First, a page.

of the nature of consciousness.

There is strong empirical validation of functionalism, in that if you
assume the independent reality of the integers and their true relations,
you can recover many properties of our observed physical reality from that
"first principle". That is, you can derive physical law purely from
assuming some very minimal elements of arithmetic. I write more about this
here: https://alwaysasking.com/why-does-anything-exist/#Confirming_Evidence

>   Despite how many times I've asked Stathis for a way to falsify his
> theory, he has yet to describe how functionalism may be falsified.

It is true that functionalism cannot be falsified. But not being
falsifiable is a property of every true theory.

> So to me, it is no better than dualism.  All he seems to do is qualia,
> like redness and greenness, aren't possible, because they, themselves are
> substrate on which consciousness is composed.
> And of course I've considered "tetrachromats" which have 4 primary colors,
> and shimp that must have a lot more than that.  As I always say, I pity the
> bi (2 primary colors or color blind people) or even worse the achromatic
> (black and white only) people, and can't wait till I (a mere trichromat)
> discover what not only it is like for a tetrachromat, but what it is like
> for all those 16 primary color shrimp.  A brain like that is what I want to
> be uploaded to, and how many more physical colors could be discovered after
> that????  Even if we discover hundreds, with many thousands of shades of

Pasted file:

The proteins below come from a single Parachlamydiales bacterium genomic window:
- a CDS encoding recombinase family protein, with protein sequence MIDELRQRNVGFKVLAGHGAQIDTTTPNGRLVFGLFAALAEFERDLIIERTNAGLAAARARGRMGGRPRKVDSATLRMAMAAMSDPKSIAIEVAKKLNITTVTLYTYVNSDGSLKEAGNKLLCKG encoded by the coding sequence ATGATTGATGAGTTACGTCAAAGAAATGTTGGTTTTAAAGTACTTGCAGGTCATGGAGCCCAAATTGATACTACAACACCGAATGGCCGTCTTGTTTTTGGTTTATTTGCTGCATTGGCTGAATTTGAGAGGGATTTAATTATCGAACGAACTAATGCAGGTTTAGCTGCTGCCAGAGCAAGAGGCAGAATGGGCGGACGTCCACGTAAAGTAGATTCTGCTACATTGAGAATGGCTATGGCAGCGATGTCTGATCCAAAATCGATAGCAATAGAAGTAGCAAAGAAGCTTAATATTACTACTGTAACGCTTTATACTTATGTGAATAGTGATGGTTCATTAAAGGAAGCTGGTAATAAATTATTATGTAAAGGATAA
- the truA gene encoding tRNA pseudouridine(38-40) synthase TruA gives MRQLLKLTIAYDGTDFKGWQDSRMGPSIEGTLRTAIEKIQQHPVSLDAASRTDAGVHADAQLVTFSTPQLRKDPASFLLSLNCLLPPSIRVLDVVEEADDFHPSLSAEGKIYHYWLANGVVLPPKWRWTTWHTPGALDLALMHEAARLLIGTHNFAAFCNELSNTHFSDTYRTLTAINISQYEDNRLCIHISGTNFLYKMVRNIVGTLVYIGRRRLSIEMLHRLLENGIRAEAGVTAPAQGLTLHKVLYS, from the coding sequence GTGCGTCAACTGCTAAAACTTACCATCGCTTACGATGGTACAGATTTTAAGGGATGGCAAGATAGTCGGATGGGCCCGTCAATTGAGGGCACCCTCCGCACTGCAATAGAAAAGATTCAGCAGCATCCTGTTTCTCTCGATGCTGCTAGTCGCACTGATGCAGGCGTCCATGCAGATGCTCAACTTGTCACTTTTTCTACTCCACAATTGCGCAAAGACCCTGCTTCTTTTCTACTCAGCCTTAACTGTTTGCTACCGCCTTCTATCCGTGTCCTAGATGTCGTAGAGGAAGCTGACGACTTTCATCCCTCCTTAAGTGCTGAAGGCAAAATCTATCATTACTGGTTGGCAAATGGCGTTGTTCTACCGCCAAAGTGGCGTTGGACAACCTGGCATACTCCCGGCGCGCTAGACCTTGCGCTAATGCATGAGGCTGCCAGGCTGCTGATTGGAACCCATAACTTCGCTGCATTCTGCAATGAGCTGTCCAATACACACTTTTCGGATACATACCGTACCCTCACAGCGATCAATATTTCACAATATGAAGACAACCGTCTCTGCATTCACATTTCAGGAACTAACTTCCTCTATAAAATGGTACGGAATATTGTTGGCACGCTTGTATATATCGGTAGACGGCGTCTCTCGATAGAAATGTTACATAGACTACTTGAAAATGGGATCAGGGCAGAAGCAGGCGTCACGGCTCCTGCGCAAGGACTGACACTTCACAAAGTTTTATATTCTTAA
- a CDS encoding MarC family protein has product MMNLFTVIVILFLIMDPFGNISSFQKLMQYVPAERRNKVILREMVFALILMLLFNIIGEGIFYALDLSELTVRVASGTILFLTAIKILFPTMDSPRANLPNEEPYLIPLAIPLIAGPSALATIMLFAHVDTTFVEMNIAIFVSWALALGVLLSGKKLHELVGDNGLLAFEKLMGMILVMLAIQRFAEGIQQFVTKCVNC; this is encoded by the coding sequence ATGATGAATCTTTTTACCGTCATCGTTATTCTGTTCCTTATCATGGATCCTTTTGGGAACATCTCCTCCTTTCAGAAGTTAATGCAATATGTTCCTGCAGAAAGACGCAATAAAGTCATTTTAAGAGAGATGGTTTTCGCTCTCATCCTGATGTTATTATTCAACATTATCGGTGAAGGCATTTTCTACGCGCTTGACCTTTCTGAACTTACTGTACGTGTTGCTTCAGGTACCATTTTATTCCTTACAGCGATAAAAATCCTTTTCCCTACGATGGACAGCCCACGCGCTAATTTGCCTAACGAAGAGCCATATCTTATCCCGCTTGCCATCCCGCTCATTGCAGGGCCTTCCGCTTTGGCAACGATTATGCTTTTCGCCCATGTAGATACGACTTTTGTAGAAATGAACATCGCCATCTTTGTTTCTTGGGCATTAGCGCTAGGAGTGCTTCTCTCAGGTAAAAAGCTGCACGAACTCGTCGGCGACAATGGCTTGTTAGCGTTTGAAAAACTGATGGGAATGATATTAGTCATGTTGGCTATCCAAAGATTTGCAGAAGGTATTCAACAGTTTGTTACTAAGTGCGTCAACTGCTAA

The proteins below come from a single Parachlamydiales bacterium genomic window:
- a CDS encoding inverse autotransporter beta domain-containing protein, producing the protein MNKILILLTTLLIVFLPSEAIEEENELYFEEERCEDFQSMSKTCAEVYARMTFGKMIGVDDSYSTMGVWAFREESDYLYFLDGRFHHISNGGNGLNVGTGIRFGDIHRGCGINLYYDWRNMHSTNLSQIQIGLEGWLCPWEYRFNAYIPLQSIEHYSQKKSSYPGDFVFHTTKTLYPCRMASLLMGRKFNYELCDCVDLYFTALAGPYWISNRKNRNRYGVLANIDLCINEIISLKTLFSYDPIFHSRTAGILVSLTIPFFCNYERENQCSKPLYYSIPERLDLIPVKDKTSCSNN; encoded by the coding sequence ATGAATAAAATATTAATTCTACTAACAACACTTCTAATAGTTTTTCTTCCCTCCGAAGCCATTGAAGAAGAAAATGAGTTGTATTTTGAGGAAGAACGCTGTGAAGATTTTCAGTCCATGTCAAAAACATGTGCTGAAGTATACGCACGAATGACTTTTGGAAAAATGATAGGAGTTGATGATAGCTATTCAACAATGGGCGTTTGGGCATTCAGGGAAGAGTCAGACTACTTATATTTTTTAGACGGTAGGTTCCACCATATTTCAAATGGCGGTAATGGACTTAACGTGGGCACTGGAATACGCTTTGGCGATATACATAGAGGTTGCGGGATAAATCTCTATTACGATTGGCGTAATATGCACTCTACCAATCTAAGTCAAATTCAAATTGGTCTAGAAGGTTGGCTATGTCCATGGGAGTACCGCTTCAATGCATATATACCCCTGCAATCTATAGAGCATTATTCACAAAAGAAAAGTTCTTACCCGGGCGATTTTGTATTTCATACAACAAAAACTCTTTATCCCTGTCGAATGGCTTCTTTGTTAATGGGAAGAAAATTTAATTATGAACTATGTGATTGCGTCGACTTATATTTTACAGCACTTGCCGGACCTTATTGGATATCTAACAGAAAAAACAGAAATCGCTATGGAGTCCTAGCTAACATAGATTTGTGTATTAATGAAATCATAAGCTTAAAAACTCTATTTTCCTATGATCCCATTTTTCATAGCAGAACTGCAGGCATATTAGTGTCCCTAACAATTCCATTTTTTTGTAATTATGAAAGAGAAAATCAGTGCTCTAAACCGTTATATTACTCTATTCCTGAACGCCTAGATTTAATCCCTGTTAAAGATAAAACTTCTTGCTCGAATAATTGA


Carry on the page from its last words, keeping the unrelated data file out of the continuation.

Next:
> each, that is still a long way from infinite.

I agree. I think that is the ultimate destiny of humanity (or any
intelligent species), to become explorers of consciousness itself. All
technological development in progress is aimed at giving us better control
over our own sensory and conscious experiences, as I describe here:

> And you still seem to be missing something when you say: "in any
> conscious state one finds oneself [in], one can only ever know... that one
> state." and the way you talk about computational binding like: "less-than
> or greater-than comparison operations, equality tests".  These kinds of
> comparisons are always done between specific things or facts of the
> matter.  That's what computation abou tobjects is.  Your one composite
> qualitative experience of the strawberry includes both redness and greenness.
> [image: 3_robots_tiny.png]
> While it is true, all of these 3 different systems can function the same.
> In that they can all distinguish between and tell you the strawberry is
> red, or not.  But that is missing the point of the factual qualitative
> differences of each of these, and the physical qualities they are using to
> represent these differences, or the fact that their knowledge is
> intentionally abstracted away from any physical qualities that may be
> representing them in a way that requires a dictionary.  You can't get
> substrate independence, without a dictionary for each different